Several Olympic snowboarders continue to proudly use their status as Olympians as a platform for political activism, with their main goal to urge President Donald Trump to perpetuate the 2015 Paris global warming climate change agreement. Though, one has also financed protesters such as those of the “Women’s March,” which occurred the day after Trump took the oath of office in February.
In January, a group of snowboarders started a Twitter campaign they called “Protect Our Winters” (POW), which urged fans to support global warming policies. The campaign, which they say reached 11 million people and fostered 24,000 uses of its hashtag also took aim at Donald Trump, who is known to be a major Twitter user.
“There was really no direct line to him through like the White House switchboard,” POW executive director Chris Steinkamp told USA Today. “Then we realized, my god, he’s on Twitter all the time, and nobody’s really used that medium in reverse. He’s very famous about trying to let us know what’s going on, but we’ve never really messaged to him.”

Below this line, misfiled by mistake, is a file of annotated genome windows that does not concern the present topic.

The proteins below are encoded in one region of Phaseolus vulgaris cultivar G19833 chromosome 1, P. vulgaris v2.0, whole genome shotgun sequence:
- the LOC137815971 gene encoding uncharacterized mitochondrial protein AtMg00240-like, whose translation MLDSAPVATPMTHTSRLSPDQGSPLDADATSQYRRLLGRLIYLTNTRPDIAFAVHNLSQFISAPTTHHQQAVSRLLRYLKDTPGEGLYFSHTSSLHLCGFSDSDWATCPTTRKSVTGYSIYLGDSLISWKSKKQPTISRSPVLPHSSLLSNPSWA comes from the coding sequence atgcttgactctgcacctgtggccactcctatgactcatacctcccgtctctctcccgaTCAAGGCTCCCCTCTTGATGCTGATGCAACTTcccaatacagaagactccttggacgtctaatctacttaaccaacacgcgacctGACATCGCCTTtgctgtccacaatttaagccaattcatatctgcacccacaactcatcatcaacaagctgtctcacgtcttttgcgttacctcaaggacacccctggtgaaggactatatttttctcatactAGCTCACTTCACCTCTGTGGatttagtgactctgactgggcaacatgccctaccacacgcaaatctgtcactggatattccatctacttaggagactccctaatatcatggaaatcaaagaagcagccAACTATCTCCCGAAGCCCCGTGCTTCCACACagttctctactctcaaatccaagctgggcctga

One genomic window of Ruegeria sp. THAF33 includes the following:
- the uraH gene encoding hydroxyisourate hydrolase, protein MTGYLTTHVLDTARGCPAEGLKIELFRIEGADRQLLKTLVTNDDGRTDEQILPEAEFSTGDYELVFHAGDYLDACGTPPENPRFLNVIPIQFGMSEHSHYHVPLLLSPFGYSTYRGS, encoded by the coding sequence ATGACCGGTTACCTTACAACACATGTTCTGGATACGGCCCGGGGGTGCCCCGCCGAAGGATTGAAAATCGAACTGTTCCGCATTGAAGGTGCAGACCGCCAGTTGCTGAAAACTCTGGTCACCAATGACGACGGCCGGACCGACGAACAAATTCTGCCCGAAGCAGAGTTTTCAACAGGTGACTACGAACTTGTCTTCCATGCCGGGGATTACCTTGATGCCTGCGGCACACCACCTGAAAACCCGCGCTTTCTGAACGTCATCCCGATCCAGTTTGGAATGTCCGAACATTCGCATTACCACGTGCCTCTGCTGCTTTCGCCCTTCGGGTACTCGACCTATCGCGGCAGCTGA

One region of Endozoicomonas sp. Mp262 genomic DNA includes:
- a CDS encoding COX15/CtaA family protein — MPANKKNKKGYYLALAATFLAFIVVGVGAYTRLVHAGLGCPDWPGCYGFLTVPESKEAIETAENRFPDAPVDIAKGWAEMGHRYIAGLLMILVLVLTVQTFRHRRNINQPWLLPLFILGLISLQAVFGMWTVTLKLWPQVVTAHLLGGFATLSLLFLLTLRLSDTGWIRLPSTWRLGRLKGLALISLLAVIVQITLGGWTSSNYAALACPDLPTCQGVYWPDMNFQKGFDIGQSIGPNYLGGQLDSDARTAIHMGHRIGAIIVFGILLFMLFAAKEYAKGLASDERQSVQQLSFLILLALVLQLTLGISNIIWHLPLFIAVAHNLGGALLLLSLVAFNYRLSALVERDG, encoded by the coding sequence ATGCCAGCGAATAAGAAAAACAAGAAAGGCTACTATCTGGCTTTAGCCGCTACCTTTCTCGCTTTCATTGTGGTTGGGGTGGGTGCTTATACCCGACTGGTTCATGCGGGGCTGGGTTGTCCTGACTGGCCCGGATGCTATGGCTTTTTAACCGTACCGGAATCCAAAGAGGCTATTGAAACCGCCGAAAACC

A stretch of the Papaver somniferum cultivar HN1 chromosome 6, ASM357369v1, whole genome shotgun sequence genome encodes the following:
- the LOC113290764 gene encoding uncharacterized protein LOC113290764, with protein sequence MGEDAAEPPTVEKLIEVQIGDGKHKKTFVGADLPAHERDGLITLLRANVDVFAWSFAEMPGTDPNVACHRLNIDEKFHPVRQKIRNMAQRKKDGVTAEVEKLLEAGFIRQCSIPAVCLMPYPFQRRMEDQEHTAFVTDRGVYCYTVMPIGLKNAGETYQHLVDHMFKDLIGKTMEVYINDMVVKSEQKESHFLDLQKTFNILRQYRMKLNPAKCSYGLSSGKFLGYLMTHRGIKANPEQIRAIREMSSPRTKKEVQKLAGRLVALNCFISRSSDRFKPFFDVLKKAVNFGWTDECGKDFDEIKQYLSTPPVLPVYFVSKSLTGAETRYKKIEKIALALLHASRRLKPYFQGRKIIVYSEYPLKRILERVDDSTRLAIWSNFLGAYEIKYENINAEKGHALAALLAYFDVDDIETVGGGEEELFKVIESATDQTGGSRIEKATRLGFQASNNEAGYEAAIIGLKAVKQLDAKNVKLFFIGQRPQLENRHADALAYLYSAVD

Steinkamp added that donations to POW grew up to 75 percent during the Twitter campaign.
Sochi bronze medalist Alex Deibold admitted that he and other snowboarders are “buckling down” with their attention to political causes.
“I wouldn’t say that I see a renewed focus, but what I do see is almost sort of like buckling down,” Deibold said. “I think that we realize that the work we’re doing now is more important than ever because we’re fighting such an uphill battle.”
But global warming isn’t the only cause the Olympians are pushing. Donna Carpenter, CEO of Burton and a member of POW’s board of directors, also came to the aid of a group of 30 Burton employees by funding their participation in the anti-Trump “Women’s March.”
“We’re the rebellious adolescents of the ski industry,” she exclaimed. “We look at things a little bit differently and a little irreverently. We question authority and we always have.”
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